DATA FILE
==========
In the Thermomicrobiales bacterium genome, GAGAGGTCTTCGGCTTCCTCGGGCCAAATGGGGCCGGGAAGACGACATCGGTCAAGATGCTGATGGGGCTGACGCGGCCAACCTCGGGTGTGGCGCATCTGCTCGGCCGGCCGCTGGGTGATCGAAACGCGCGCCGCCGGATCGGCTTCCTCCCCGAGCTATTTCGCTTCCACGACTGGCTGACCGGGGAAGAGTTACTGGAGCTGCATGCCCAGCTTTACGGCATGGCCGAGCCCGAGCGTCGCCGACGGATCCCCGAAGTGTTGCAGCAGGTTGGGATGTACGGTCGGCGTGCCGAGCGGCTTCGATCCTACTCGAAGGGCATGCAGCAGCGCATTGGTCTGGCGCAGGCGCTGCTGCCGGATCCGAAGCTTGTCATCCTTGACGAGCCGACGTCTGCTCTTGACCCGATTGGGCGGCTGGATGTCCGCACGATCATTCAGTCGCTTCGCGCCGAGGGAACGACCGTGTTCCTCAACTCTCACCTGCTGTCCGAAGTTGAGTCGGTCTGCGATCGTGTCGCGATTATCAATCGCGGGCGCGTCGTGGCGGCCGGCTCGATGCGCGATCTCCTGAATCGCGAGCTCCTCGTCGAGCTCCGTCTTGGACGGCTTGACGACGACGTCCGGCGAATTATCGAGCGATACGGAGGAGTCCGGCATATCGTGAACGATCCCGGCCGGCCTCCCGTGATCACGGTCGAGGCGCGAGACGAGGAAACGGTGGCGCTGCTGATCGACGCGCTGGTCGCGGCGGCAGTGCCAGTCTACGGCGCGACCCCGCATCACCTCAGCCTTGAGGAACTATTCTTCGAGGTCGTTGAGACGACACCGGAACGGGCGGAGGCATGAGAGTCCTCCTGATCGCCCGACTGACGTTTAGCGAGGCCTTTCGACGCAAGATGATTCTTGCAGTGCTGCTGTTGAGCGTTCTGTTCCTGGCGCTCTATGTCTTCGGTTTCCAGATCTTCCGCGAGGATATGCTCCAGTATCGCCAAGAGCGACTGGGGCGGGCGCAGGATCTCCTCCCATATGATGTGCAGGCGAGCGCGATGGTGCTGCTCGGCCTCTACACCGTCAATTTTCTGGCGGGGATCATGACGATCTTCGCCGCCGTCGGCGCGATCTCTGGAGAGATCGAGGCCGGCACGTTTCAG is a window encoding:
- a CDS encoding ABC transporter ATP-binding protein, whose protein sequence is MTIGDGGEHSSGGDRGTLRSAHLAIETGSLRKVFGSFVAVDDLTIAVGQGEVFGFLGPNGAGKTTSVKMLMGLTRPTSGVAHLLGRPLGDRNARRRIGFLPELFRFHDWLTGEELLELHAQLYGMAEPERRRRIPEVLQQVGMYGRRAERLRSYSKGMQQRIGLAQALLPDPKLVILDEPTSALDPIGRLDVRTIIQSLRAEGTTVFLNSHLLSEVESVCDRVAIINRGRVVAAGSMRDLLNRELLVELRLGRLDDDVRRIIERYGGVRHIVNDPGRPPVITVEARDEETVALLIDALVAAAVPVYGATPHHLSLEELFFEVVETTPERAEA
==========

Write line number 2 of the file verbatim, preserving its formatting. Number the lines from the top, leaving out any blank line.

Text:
- a CDS encoding ABC transporter ATP-binding protein, whose protein sequence is MTIGDGGEHSSGGDRGTLRSAHLAIETGSLRKVFGSFVAVDDLTIAVGQGEVFGFLGPNGAGKTTSVKMLMGLTRPTSGVAHLLGRPLGDRNARRRIGFLPELFRFHDWLTGEELLELHAQLYGMAEPERRRRIPEVLQQVGMYGRRAERLRSYSKGMQQRIGLAQALLPDPKLVILDEPTSALDPIGRLDVRTIIQSLRAEGTTVFLNSHLLSEVESVCDRVAIINRGRVVAAGSMRDLLNRELLVELRLGRLDDDVRRIIERYGGVRHIVNDPGRPPVITVEARDEETVALLIDALVAAAVPVYGATPHHLSLEELFFEVVETTPERAEA